Expert Q&A

It’s not fraud if you lend your card out


The odds of prosecuting someone for card fraud for using your card when you gave your permission are pretty fruitless.

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Dear To Her Credit,
I was dating a guy who bought me gifts and so forth all the time at first. After we’d been seeing each other a while, things got tense. He began to treat me with presents and cash, but then turn around and pull a guilt trip on me. Not too long ago, he gave me a gas card in his name and told me to fill up (about $20). He also gave me his bank ATM card, which I used to withdraw $430 for a bill and for spending money.

After I didn’t spend the New Year with him, he became angry and accused me of credit card fraud. I signed the sales slips in my name and didn’t hide from the camera on the ATM. I also returned the receipts to him and have text messages with his OK. Can he really do that? — Trish


Dear Trish,
People do go to jail for credit card fraud, and they can stay there for surprisingly long periods of time. However, that usually happens after they get caught deliberately stealing credit cards from other people, making duplicate credit cards and performing other crimes. The consequences are also higher when credit card thieves get caught more than once.

Borrowing someone else’s credit card, gas card or ATM card, on the other hand, is different. It’s not a good idea, and I don’t recommend using a friend or boyfriend’s card in the future. However, I think your ex is bluffing when he says he’s going to get you for credit card fraud. Using someone else’s credit card with permission is not a crime. He would have to prove that you used the cards without his permission or knowledge.

Your ex was breaking the terms of the contracts he signed with his banks when he let you use his cards. Card agreements specifically state that only the person whose name is on the cards can use them. Breaking a contract is not a crime, but it does have consequences. The consequences in this case are that he is responsible for charges that you made with his knowledge and permission.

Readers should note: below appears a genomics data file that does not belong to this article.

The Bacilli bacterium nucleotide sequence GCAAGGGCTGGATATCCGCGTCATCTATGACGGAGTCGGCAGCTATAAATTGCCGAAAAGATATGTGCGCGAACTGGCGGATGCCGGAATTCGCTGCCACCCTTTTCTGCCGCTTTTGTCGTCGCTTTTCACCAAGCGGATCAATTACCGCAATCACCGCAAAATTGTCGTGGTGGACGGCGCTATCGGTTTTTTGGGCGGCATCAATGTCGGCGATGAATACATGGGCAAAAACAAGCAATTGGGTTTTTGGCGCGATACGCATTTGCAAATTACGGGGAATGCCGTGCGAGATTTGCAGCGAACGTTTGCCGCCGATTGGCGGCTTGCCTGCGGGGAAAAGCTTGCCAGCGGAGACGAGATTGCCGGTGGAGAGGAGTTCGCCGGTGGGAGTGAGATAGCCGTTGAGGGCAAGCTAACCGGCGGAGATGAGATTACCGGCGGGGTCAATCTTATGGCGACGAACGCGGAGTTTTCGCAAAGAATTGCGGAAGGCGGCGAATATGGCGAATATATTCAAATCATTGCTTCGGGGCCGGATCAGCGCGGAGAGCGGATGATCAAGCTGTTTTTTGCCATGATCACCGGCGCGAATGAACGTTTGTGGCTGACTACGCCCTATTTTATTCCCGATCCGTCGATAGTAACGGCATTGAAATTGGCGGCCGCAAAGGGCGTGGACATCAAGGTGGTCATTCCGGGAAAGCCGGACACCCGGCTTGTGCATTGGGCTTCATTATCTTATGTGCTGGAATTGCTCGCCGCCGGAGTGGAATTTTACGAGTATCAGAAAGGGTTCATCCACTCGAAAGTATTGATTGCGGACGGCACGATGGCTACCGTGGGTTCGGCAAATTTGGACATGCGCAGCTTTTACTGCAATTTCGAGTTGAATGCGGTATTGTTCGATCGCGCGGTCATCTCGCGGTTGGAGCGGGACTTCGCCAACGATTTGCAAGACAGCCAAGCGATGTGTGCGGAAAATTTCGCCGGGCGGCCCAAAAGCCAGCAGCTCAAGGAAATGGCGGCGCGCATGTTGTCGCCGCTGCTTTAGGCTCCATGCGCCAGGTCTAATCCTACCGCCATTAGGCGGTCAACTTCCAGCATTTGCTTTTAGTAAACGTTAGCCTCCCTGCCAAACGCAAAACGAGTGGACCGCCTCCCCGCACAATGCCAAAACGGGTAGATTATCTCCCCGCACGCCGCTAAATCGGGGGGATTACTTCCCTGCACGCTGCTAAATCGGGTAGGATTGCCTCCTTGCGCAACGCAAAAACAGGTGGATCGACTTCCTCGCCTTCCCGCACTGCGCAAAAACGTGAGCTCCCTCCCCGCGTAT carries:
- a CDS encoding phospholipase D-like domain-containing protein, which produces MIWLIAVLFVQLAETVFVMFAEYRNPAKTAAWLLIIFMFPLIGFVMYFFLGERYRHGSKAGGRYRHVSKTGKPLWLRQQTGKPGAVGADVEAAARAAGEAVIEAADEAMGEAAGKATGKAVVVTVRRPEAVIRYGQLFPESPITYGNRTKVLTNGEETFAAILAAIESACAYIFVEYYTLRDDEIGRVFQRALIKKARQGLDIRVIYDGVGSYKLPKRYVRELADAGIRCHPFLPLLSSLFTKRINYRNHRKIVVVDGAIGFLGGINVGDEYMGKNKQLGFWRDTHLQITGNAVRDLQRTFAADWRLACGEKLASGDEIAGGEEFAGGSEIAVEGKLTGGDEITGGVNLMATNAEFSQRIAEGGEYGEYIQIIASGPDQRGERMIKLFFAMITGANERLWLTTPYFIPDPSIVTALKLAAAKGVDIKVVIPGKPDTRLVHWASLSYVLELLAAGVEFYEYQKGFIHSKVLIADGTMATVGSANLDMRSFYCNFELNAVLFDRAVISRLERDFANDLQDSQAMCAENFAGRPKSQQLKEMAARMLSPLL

Your ex-boyfriend could so easily have done this the right way. He should have given you cash for spending money if he really wanted to help, not access to plastic you were not authorized by the bank to use. If he didn’t have cash to give you and wanted you to have use of his cards, he could have called the banks and asked to have you added as an authorized user on them. That’s usually quick and easy, and then there’s no question about whether you had permission to use the account.

People often use each other’s cards and otherwise commingle their finances with people they are not married to and, most of the time, nothing bad happens. It’s like running a red light, though. Sooner or later, you’ll get broad-sided. It could have been an embarrassing moment in the checkout line, if the clerk had asked for ID and yours didn’t match. You could have been turned down, or the clerk could have called for security.

In your case, the generous boyfriend turned into a vindictive ex. If I were you and I could afford it, I’d pay back the old boyfriend. You’re not legally obligated to repay him, but it would take away the power he thinks he has over you.

Be sure to take notes of the sequence of events, the permission he gave you to use his cards and the text messages, in case your ex-boyfriend does try to accuse you of fraud. He will probably drop the whole thing when he discovers you have evidence, especially if you offer to pay him back.

Take care of your own finances and avoid entangling them with anyone other than a spouse. If you follow that rule, no one will be able to use money to make you feel guilty or indebted to them again.

See related: 7 times you might be liable for fraudulent charges, Odds slim when suing authorized user for unpaid debt, Help! I opened cards fraudulently, ran up big card debt

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